The ABA Journal has a full page graphic in this month’s print edition: Many small firms face big payment problems.
The graphic is based on data from a LexisNexis billing survey of small law firms published in the second half of last year. In contrast to billable hours survey previously conducted, this survey aimed to learn about the billing and invoicing process within law firms.
The commentary in open-ended questions was especially revealing: 8 Things Lawyers Say they Would Change about Billing.
Law Firm Invoicing and Billing Tips
Certainly, technology, such as law firm practice management tools (both cloud and premise solutions) has an enabling role in efficient billing practices, but there’s also a strong demand for fundamental ideas. To that end, here’s a sizable list of curated tips from around the web, with links to the sources which are well worth perusing:
Many accounting and practice management software products can give you detailed reports that break down your time and billings by file, client, matter type, practice area, etc. Review these reports to better understand where your time is going and how profitable different areas of your practice are.
So if one looks at the billable hours as an excuse to overcharge for inefficiency, then of course that is a bad thing – no question about it. But if instead one comes at it from a different direction — namely, that the billable hour is merely something to look at to “prevent” overcharging, and a methodology to evaluate the fairness of a bill — maybe it is an excellent mechanism after all.
Begin with the end-goal in mind. Yes, timekeeping can be a bit of an annoyance when you are thinking about how to manage your caseload and win new business. That’s why it is important to understand the overall goal of keeping time. Timekeeping is important for the firm to get paid, yes; however, it’s not just about that. Timekeeping is important for the firm’s financials and projections and sets the stage for billing accuracy, which can play into client satisfaction and loyalty.
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Lessons from a Law Firm Billing Survey
As a rule of thumb, partners and associates should avoid billing for time they spent calculating their bills, or otherwise invoicing for anything that might look like a pure administrative task.
No $3.50 Invoices. Nothing makes an in-house counsel feel like they are being nickeled-and-dimed more than receiving a $3.50, stand-alone invoice. Plus, with all of the issues we have to address every day, forcing anyone to spend time on a $3.50 invoice is, quite frankly, just not cool. I understand that people need to be paid. However, when you have an extremely small invoice, my advice is to simply combine it with your next bill. Receiving one of these invoices makes me wonder if anyone is even reviewing the pre-bills.
Billing Early, Often, and Strategically. Clients appreciate the services you provide, but it is really the value that you are providing that is most important. To that end, bill when their perceived value is the greatest. As each day goes by after an event, your value gets diminished. Send an invoice to a client after a favorable result or a productive phone call. If you send out that bill two weeks after that phone call, the client will not perceive the value to be as high.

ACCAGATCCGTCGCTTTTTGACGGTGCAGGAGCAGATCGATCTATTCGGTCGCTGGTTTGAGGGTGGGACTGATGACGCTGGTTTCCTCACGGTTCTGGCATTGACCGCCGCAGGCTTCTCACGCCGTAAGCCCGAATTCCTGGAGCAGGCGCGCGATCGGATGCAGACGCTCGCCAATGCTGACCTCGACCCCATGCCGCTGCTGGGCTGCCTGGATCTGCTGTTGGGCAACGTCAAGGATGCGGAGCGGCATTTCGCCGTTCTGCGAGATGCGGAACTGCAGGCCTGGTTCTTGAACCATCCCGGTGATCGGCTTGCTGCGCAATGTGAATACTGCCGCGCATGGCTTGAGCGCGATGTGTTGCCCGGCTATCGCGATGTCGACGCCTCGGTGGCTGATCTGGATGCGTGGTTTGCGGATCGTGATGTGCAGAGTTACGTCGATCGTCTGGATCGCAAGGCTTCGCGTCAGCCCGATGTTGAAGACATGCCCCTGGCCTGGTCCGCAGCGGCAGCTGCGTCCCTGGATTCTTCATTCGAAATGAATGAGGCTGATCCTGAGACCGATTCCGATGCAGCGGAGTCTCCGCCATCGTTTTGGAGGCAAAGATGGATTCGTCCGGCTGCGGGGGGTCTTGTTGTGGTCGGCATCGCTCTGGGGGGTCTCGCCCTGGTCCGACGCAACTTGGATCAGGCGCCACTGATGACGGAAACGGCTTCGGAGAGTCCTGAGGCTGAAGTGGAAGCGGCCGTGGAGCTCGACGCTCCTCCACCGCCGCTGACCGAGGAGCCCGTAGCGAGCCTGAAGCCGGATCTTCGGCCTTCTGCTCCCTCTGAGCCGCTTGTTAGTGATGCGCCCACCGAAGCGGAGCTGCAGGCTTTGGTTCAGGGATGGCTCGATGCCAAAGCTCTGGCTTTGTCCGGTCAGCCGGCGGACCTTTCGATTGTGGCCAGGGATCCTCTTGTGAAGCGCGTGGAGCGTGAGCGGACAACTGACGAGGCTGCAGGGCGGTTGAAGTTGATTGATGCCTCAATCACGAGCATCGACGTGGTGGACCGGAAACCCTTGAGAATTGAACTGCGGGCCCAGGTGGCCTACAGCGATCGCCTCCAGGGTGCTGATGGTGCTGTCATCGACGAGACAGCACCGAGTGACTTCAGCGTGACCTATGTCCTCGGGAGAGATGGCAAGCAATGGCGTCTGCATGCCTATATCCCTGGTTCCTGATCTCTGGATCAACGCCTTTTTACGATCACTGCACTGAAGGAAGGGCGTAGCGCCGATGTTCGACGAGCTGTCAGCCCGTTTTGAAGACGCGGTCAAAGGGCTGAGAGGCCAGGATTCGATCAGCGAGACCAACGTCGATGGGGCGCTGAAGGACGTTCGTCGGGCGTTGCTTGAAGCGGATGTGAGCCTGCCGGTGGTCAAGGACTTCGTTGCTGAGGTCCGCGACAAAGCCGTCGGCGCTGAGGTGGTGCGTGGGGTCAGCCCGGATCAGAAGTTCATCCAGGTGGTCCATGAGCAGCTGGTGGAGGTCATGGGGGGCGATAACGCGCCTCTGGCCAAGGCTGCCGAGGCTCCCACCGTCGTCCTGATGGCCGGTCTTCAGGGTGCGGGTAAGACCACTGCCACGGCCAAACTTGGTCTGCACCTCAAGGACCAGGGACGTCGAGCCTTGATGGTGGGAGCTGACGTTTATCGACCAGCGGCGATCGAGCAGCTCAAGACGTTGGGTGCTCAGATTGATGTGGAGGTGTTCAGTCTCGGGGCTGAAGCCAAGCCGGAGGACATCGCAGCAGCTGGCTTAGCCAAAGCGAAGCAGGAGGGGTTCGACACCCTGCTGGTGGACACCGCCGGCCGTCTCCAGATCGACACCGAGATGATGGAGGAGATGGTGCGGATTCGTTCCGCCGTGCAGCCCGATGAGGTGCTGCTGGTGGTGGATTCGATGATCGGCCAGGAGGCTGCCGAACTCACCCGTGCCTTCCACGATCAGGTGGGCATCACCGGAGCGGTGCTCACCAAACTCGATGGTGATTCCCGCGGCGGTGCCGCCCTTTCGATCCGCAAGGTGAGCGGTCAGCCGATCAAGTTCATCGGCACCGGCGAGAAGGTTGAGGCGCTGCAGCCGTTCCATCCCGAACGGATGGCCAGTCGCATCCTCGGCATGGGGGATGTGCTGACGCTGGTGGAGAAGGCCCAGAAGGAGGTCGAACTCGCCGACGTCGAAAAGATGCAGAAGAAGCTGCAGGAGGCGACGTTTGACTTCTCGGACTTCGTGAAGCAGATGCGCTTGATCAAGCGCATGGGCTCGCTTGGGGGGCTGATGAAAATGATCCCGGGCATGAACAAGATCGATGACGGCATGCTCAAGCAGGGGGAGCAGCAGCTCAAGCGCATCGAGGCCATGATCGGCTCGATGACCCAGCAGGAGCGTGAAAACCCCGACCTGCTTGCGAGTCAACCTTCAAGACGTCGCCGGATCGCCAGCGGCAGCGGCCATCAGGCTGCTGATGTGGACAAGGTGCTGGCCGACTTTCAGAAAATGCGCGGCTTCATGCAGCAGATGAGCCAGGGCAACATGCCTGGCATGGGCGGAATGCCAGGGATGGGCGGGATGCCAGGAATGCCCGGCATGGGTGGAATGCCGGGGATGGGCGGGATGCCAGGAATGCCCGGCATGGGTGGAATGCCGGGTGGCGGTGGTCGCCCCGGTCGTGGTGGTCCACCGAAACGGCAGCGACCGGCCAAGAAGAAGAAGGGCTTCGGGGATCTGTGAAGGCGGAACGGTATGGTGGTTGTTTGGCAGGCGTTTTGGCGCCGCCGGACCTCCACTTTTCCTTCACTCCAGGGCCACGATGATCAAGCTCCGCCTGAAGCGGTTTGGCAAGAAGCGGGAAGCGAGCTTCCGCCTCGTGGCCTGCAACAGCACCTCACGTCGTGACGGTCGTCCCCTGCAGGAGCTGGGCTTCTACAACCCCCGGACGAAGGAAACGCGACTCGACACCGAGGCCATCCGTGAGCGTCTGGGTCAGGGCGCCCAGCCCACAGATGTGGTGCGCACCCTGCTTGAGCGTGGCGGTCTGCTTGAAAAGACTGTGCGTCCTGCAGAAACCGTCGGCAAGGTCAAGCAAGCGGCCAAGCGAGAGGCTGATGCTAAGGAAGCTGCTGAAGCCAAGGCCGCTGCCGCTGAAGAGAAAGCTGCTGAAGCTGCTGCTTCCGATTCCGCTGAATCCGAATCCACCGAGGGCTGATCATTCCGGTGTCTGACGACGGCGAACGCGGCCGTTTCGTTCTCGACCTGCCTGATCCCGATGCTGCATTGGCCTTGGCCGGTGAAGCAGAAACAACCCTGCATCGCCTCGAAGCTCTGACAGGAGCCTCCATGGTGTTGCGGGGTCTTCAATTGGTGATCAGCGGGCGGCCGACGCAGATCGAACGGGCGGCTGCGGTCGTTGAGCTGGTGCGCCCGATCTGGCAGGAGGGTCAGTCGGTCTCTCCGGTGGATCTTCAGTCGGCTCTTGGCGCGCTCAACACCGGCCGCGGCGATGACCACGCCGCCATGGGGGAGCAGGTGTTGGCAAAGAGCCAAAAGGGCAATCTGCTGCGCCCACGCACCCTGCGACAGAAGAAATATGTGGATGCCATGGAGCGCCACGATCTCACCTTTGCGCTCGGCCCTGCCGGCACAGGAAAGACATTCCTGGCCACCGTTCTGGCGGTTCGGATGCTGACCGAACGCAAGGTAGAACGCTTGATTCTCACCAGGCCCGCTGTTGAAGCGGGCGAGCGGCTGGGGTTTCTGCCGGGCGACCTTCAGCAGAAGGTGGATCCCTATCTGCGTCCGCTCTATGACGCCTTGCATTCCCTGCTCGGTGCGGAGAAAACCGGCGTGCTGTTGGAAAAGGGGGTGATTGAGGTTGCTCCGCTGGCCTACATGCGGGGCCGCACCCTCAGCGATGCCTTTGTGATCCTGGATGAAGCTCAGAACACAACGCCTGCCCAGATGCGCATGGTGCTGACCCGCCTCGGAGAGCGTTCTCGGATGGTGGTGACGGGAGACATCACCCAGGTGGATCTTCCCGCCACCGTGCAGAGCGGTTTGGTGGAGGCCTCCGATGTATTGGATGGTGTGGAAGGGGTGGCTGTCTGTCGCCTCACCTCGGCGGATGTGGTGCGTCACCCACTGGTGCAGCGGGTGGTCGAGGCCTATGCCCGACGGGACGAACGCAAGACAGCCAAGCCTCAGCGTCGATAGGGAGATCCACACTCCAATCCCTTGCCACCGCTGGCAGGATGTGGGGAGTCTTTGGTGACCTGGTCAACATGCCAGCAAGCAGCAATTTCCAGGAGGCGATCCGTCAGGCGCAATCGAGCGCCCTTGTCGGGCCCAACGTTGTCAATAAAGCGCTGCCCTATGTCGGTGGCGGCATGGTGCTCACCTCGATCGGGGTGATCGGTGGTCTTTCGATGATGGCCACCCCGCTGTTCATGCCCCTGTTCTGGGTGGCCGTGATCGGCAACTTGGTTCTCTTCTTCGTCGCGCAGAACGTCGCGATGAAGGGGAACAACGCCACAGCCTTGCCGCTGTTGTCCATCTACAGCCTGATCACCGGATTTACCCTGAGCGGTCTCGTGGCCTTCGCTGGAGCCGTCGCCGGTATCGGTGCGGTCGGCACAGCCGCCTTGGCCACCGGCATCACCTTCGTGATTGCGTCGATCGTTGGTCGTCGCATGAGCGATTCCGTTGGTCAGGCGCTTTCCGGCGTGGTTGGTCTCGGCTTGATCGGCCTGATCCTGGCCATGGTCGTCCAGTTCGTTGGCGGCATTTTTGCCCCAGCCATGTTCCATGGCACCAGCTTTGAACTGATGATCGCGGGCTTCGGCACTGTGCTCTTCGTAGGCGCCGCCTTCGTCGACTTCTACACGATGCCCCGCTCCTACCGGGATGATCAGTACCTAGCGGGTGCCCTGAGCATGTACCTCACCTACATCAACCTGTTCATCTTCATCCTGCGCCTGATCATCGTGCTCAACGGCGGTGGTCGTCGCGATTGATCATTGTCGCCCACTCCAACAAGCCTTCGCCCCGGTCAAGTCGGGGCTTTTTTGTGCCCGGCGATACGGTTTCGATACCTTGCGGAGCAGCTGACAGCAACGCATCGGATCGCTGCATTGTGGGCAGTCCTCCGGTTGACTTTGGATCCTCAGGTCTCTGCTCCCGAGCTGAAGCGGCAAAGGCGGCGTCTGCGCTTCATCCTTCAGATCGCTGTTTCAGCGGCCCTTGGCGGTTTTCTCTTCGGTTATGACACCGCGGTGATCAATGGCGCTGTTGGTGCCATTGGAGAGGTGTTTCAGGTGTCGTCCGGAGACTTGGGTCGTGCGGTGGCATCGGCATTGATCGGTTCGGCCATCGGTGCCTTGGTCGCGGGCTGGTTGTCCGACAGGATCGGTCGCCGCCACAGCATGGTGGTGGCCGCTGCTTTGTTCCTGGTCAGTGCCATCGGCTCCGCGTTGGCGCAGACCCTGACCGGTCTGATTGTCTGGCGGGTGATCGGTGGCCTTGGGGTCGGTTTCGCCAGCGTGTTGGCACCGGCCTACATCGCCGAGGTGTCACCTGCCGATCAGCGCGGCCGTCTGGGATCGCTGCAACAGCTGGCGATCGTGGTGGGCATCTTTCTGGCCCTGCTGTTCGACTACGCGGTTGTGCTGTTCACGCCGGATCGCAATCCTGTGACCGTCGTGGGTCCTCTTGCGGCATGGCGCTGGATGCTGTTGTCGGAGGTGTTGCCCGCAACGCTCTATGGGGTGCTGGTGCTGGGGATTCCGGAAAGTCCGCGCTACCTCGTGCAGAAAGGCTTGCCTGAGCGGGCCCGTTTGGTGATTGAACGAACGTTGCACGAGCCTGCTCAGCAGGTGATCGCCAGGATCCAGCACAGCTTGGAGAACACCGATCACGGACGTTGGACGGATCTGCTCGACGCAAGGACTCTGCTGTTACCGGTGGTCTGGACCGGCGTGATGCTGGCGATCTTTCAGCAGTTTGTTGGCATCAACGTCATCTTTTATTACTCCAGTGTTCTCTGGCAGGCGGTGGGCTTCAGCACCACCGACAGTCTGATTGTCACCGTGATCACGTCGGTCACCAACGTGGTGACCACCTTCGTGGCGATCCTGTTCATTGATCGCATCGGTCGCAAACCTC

Be careful how you describe your time. Whether it is when you enter time or when you look at your pro formas, augment the terse computer language. Let’s use “office conference” as an example. First, clients don’t like paying for you to talk to other lawyers in your firm. Second, it provides zero insight into the value provided by the meeting. Instead, focus on what you did, for example, “Reviewed requirements for shareholders’ agreement,” “Analyzed tax issues in proposed trust” or “Met with Attorney A to discuss outstanding issues in settlement agreement.” And name names.
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8. Chris Hargreaves | Tips for Lawyers: Time Recording – A Primer on Billing “by the unit”
Make it part of every task. Time Billing is a habit – you need to get used to doing it every time you do anything. Note the start time, the finish time, and then enter the time. Doesn’t matter if you’re using paper, excel, or a purpose made system – it’s a matter of “garbage in, garbage out” – so do it as you go and make sure that you do it accurately. If you’re ever in doubt about this, picture yourself being cross examined about a particular time entry on your client’s bill, and then answering questions about its accuracy. If you’re comfortable with that, then you should be OK.
Include “No Charge” line items on your bills. Just about every lawyer does stuff for his or her clients that aren’t billed. Keep a list of those freebies as you go through your month and then include them as line items on your bill with the notation, “No Charge”. Instant added value! Genius!
10. Cindy Greenway | LawMarketing.com: Law Firm Client Billing: 5 Ways to Show Your Value
Provide Specific Details. Avoid general statements that describe the work performed. Instead, include specific details on the work that was completed – for example “Analyze pleadings and discover in order to evaluate factual and legal support for a motion for summary judgment” instead of simply saying “Reviewed case file.”
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What tips would you add?
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